Firstly, I think that the “issues that people in your church should consider” is referring to biblical issues, and not “points” that have been raised in this blog. Secondly, the reply from mormoninvestigated was surely an invitation for you to come back with your own LDS points of view, and not quotes from every other possible source.
    Also, I dont think mormoninvestigated is coming from any “preconceived notions”, he’s just using the Bible as it is.
    I wonder why you’ve deliberately tried to distract from the point of this blog? Methinks thou doth protest too much?! Yes, youve obviously studied a great deal, well done. Will your knowledge get you into heaven? No. Will it win an argument on a blog? Maybe. However, there is always someone more learned waiting around the corner. How about we just have a good old debate about mormonism and Christianity, and hopefully learn something from each other?!

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  11. “I have never said I want you to show me how biblical authors consulted these texts, I have asked you to show me that the Jews of the old testament times used these texts to interpret the Old Testament.”

    That is another argument I did not make, nor do I have to. They could never have seen any of those texts personally, yet my point still holds true. Why would they have had to use them to interpret texts written in their day? We OTOH are far removed from those times. Let me restate my argument. Many texts from obviously polytheistic sources fulfilling a similar function to the declarations in Isaiah 44 and Deuteronomy 6 and using remarkably similar language show that strict monotheism- no other divine beings exist- is not the point of those scriptures. When YHWH’s declaration is compared to Isaiah 47:8, and when one considers that Isaiah 40 is a divine council scene (which of a necessity requires the presence of other divine beings), then there is no way that the Old Testament is preaching strict monotheism. Especially not when other scriptures like Gen. 1:26, Ex 15:11, Ex 20:3, Psalm 82, and so on are taken into account.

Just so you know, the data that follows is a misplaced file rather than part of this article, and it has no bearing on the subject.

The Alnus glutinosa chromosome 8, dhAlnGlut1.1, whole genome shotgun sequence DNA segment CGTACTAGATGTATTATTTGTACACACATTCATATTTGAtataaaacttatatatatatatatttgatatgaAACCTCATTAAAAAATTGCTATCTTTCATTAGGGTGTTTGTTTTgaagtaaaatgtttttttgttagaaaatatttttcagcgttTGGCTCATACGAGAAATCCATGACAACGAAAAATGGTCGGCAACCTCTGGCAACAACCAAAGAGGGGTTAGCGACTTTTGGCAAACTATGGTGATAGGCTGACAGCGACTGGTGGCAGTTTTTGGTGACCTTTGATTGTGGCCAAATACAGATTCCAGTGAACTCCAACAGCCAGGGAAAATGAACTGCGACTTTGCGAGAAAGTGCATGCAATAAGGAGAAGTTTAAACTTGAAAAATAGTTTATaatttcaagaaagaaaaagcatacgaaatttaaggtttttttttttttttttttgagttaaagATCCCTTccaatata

“Basically if what you say is correct then the Jews should not have been monotheists as they would have been interpreting the scriptures in light of these texts you are quoting.”

    They weren’t strict monotheists in the modern sense of the word.

    “As well as this if you are saying this is what we should be doing today then so should modern day Jews”

    They probably should.

    “as they would understand the Old Testament in its cultural context better than anyone.”

    Not really. The Jewish cultural context has changed many times. It is of course probably very convenient to ignore centuries of historical evolution. If we are to go down that road, let me state that in modern Hebrew even kids brag that they are the only whatever it is and know of no others. Also, the Targum Jonathan for Isaiah 44:8 is interesting, in that it softens the declaration a bit.

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    1. The fact that similar language is used means absolutely nothing, what is important here is what does scripture say, I have shown you time and time again what it says and you have tried to argue it says what you have to say, when it hasn’t you have then argued what it says, is not what it means.

      You have also proved my point that the people the Old Testament was wrote to do not use these texts, the fact you think they should sadly does not mean that much either.

      To say that because something is wrote around the time of the bible and sounds a bit like it so therefore you should read the bible in light of those texts is simply crazy. If you could show me some evidence for this other than your own logic I might be interested however now I am well and truly bored.